Report: Microsoft planning a Flickr clone

A job ad indicates that Microsoft is hoping to build something like Flickr and YouTube for its Windows Live online services.

Judging by a Microsoft job ad, the software giant wants to add a Flickr -like service to its online efforts.

According to text from the ad, republished by Long Zheng's istartedsomething blog, the company is looking for a program manager for a new division of its Windows Live effort.

"This feature team is building a next-generation photo and video sharing service that will compete with Flickr, SmugMug and other photo web solutions today. This is a 'v1' opportunity," the ad said. And video will be a part of the effort, too: "This role will work across the new Windows Live division with teams like Spaces, SkyDrive, Messenger and Hotmail to construct a winning strategy for Microsoft in photo and video sharing."

Evidently, Microsoft sees the effort as an online extension of its current desktop technology.

"The Digital Memories Experience team (DMX) is helping people make deeper connections with those they care about. We want to give you the ability to effortlessly share your memories, be that a simple slideshow of photos and videos (e.g. evolution of the Vista Slideshow or of Photo Story), a carefully authored experienced (evolution of Movie Maker), or a fully interactive cinematic multimedia experience (a narrated 3D path through a Photosynth that you can control)," the ad said.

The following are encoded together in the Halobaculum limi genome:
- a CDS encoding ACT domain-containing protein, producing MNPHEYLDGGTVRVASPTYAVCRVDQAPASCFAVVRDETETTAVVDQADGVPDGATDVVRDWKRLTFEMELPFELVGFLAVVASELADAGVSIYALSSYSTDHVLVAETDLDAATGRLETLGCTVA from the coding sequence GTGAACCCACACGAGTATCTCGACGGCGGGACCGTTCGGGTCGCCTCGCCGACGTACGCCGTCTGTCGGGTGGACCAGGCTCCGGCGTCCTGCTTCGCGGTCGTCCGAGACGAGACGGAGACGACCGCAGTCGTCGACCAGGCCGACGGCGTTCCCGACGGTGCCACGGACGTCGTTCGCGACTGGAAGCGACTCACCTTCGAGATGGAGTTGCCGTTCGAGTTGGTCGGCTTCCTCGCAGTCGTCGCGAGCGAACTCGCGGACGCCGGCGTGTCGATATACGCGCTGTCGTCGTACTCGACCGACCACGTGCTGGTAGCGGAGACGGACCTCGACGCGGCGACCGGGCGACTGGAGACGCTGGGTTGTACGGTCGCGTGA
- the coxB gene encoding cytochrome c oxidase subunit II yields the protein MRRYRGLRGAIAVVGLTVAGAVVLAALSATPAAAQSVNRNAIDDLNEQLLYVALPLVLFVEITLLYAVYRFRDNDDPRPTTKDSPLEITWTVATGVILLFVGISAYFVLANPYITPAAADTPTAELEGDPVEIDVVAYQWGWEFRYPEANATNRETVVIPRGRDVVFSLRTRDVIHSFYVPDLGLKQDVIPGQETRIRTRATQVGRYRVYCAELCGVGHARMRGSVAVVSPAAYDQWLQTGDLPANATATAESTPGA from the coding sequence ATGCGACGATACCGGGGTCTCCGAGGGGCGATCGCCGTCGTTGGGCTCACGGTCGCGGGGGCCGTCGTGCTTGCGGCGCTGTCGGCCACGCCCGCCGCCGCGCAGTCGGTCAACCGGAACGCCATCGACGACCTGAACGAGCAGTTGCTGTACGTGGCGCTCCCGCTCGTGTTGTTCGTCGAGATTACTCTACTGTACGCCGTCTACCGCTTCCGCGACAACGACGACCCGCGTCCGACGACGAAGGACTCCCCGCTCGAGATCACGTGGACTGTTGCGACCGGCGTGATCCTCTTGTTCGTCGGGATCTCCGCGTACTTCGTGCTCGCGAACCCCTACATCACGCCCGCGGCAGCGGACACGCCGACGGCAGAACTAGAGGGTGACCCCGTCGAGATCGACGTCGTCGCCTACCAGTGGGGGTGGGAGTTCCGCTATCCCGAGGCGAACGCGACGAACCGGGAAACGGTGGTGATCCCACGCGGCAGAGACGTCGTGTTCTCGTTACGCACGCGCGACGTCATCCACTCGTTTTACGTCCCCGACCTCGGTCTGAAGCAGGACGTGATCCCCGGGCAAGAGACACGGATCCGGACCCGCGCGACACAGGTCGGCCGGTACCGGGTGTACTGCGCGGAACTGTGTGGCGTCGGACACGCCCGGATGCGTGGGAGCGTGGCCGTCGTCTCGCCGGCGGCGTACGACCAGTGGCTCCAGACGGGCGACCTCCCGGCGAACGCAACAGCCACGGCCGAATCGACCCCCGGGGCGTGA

And the service will be available from many computing devices: "We want to make it easy and fun to enjoy your photos and videos, whether that is on the PC in your office, the Media Center in your living room, the XBox in your entertainment center, or on your mobile device when you are out and about."

(Via Harrison Hoffman's Web Services Report .)

About the author

Stephen Shankland has been a reporter at CNET since 1998 and covers browsers, Web development, digital photography and new technology. In the past he has been CNET's beat reporter for Google, Yahoo, Linux, open-source software, servers and supercomputers. He has a soft spot in his heart for standards groups and I/O interfaces.


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